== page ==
As I prepared breakfast for our Boston terrier, Lilly, last Saturday, I heard the unmistakable rumble of heavy equipment past our condo and scurried to the living room window.
Sure enough, a steam shovel and dump truck were lumbering by. Their destination: the mid-century modern home four doors down where our dog, Lilly’s, best friend, Lola, used to live.
A realtor on the next block recently told me that a demo crew would be arriving soon to turn history into rubble.
I’d hoped it wouldn’t be this soon.
In my mind’s eye, I can still see Lola, a deaf, albino pit bull, and our Lilly chasing each other around our neighbor’s spacious grounds, dodging lawn sprinklers and diving through the open parts of the wrought-iron railing leading up to Lola’s front door.
Dash. Screech. Halt. Dart. Roll. Tumble. Break! Then do it all again until both Lola and Lilly floppeddown on the feathery fern - completely spent and truly content. But it wasn’t long before one looked at the other “mischievously” and the whole process was jump-started again.
After Lilly gobbled her breakfast, I put her leash and harness on and we stepped out into the summer inferno. We trotted down the stairwell and hit the sidewalk. I heard the grinding of gears and clanging of metal to the south. I tried to steer Lilly north, away from the architectural carnage.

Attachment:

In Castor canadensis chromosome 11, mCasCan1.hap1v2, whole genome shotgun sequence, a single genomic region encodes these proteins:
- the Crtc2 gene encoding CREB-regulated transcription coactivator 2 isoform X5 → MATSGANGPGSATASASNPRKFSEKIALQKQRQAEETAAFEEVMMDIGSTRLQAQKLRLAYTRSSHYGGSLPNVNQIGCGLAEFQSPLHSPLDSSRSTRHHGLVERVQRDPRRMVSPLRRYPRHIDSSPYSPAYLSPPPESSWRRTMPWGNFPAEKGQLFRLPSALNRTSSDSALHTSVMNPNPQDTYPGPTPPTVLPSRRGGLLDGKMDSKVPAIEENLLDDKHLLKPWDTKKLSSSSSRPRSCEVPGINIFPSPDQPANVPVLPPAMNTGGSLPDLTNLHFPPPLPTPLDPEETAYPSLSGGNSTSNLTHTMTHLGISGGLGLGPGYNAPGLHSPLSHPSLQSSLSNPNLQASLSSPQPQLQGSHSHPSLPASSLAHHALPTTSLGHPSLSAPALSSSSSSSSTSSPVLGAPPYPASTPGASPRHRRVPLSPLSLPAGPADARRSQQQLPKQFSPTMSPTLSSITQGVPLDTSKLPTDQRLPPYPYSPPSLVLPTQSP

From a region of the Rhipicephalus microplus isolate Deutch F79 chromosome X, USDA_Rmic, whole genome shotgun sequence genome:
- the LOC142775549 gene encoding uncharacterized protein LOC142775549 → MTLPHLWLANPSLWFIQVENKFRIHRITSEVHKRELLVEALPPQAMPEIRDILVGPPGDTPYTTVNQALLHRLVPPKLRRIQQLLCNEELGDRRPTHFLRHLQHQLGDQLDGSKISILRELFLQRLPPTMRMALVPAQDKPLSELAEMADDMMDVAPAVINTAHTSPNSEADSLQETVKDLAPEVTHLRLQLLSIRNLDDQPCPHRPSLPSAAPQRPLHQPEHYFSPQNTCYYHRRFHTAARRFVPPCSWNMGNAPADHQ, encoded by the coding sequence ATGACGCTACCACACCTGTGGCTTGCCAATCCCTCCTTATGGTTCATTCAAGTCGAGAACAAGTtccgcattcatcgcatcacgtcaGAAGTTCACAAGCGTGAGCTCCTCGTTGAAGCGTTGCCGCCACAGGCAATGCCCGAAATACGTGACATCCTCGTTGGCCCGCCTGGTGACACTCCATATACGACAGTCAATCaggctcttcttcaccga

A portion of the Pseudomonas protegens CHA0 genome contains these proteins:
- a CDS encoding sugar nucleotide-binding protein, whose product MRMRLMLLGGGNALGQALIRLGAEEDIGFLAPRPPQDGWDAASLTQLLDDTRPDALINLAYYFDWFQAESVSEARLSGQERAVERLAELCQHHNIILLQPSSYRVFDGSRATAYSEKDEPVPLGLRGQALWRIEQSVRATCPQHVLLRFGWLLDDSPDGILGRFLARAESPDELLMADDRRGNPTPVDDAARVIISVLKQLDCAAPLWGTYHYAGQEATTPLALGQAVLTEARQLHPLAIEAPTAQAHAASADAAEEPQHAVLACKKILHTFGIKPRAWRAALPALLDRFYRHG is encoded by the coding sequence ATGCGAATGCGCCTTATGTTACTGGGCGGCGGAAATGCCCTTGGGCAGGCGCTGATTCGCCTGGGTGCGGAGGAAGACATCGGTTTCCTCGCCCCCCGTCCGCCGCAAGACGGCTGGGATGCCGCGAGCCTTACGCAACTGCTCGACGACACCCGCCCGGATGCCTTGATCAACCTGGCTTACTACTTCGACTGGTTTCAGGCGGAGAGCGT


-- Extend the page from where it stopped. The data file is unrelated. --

But she had other ideas.
Lilly pulled me earnestly toward the sounds of destruction until we were camped out in front of Lola’s vanishing home. The grapplers on a pair of hydraulic excavators tore at opposite ends of Lola’s old house like two T-Rex scuffling over meaty prey.
It was as though the Hanging Gardens of Babylon were being razed before our eyes.
Through it all, Lilly just sat quietly, watching Lola’s house collapse under a developer’s dream. No moaning. No whimpering.
She did a lot better than me!
One remnant of the house refused to yield: the railing that functioned as Lilly’s and Lola’s “jungle gym.”
With the help of David, the demo foreman, and thanks to my supportive wife, Susan, this piece of history now sits in our dining room, waiting to be refinished, mounted onto a solid base and displayed so that David Hockney would be proud.
When I look at this nearly seventy-year-old metal, I don’t just see a railing. I see Lilly and Lola smiling at each other and and panting - their tongues lolling deliriously outside their mouths. I see friendship that knows no breed boundaries, size limitations or sensory barriers.
This is the history Lilly carries forward - and that no developer can tear asunder.